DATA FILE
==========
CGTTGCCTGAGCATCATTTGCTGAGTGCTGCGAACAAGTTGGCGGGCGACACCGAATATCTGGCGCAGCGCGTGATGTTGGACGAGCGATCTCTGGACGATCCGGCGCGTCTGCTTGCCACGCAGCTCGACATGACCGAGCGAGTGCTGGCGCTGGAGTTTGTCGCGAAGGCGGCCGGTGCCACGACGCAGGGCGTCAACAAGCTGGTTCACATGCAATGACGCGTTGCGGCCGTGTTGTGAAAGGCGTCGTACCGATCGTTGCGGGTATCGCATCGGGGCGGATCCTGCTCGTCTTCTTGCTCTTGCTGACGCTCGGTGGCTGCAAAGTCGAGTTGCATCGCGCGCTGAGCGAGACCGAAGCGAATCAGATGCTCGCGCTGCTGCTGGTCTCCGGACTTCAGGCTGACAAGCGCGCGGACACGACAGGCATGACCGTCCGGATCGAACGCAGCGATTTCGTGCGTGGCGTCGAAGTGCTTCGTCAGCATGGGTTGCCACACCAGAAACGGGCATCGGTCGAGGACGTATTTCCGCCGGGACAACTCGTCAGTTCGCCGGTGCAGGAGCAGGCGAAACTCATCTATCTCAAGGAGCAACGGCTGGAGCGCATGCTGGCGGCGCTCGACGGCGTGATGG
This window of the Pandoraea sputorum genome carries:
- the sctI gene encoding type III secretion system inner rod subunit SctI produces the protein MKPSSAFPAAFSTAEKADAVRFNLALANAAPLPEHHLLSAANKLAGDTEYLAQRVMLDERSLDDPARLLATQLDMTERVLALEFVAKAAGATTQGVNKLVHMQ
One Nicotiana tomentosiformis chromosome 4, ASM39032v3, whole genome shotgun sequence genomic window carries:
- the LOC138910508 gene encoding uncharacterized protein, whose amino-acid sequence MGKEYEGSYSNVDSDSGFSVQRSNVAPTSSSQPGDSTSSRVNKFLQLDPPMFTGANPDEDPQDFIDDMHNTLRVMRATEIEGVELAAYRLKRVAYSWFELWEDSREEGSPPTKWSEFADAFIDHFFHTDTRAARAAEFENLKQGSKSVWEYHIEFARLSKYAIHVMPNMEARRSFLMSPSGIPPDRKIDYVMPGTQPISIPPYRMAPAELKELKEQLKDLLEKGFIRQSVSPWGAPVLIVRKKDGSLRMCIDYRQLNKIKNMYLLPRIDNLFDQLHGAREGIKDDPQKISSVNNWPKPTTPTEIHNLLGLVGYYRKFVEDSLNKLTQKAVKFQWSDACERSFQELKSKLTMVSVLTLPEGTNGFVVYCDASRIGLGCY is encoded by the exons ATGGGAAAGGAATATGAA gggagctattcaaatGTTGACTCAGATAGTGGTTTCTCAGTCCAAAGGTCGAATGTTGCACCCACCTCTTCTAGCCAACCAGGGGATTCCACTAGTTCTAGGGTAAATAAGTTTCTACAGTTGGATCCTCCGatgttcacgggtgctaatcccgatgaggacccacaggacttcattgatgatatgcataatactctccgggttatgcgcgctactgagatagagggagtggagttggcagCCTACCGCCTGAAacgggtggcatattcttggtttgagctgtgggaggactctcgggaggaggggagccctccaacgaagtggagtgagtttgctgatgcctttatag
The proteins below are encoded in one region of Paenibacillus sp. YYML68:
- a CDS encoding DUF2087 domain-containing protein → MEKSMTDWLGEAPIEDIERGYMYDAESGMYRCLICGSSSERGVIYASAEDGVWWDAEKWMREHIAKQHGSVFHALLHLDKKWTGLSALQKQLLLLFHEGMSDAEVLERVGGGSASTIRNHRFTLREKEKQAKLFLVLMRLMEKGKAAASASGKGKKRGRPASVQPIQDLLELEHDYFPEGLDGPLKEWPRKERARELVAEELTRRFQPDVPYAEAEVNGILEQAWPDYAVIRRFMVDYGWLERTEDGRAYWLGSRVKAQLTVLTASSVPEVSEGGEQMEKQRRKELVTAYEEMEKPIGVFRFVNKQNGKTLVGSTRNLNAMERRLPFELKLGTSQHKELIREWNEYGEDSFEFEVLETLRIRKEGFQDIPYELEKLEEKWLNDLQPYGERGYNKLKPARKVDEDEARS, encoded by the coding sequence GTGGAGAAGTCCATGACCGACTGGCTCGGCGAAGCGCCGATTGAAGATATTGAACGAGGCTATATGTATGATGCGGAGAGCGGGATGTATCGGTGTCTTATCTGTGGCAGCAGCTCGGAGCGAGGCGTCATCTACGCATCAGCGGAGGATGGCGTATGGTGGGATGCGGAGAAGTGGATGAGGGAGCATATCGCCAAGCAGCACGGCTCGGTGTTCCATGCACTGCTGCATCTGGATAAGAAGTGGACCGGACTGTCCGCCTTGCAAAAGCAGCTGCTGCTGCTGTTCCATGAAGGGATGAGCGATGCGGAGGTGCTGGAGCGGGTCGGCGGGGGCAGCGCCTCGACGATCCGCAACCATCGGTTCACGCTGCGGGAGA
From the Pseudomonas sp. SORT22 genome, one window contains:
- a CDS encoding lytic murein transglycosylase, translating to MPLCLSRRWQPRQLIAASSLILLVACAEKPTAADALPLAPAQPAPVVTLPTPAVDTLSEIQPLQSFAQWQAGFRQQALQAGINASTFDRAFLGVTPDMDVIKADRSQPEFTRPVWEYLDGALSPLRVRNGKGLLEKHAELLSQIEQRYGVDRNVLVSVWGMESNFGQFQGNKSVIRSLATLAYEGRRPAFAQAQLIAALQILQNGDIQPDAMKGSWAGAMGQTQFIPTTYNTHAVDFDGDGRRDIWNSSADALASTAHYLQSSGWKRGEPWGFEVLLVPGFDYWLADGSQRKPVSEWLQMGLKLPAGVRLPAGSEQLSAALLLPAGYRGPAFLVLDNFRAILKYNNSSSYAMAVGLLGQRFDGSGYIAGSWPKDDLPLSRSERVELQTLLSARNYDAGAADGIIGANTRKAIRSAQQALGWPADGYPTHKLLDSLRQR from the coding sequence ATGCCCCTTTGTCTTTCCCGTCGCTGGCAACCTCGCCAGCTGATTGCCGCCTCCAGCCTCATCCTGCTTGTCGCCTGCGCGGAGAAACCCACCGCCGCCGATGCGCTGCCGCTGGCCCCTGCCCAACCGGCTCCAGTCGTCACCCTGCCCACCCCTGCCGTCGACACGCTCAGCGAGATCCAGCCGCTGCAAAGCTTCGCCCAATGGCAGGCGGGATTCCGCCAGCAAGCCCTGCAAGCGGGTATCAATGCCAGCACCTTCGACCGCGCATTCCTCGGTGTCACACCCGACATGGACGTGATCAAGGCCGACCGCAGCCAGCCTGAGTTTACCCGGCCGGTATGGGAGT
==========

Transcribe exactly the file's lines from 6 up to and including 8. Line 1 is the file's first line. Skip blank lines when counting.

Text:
The proteins below are encoded in one region of Paenibacillus sp. YYML68:
- a CDS encoding DUF2087 domain-containing protein → MEKSMTDWLGEAPIEDIERGYMYDAESGMYRCLICGSSSERGVIYASAEDGVWWDAEKWMREHIAKQHGSVFHALLHLDKKWTGLSALQKQLLLLFHEGMSDAEVLERVGGGSASTIRNHRFTLREKEKQAKLFLVLMRLMEKGKAAASASGKGKKRGRPASVQPIQDLLELEHDYFPEGLDGPLKEWPRKERARELVAEELTRRFQPDVPYAEAEVNGILEQAWPDYAVIRRFMVDYGWLERTEDGRAYWLGSRVKAQLTVLTASSVPEVSEGGEQMEKQRRKELVTAYEEMEKPIGVFRFVNKQNGKTLVGSTRNLNAMERRLPFELKLGTSQHKELIREWNEYGEDSFEFEVLETLRIRKEGFQDIPYELEKLEEKWLNDLQPYGERGYNKLKPARKVDEDEARS, encoded by the coding sequence GTGGAGAAGTCCATGACCGACTGGCTCGGCGAAGCGCCGATTGAAGATATTGAACGAGGCTATATGTATGATGCGGAGAGCGGGATGTATCGGTGTCTTATCTGTGGCAGCAGCTCGGAGCGAGGCGTCATCTACGCATCAGCGGAGGATGGCGTATGGTGGGATGCGGAGAAGTGGATGAGGGAGCATATCGCCAAGCAGCACGGCTCGGTGTTCCATGCACTGCTGCATCTGGATAAGAAGTGGACCGGACTGTCCGCCTTGCAAAAGCAGCTGCTGCTGCTGTTCCATGAAGGGATGAGCGATGCGGAGGTGCTGGAGCGGGTCGGCGGGGGCAGCGCCTCGACGATCCGCAACCATCGGTTCACGCTGCGGGAGA
From the Pseudomonas sp. SORT22 genome, one window contains: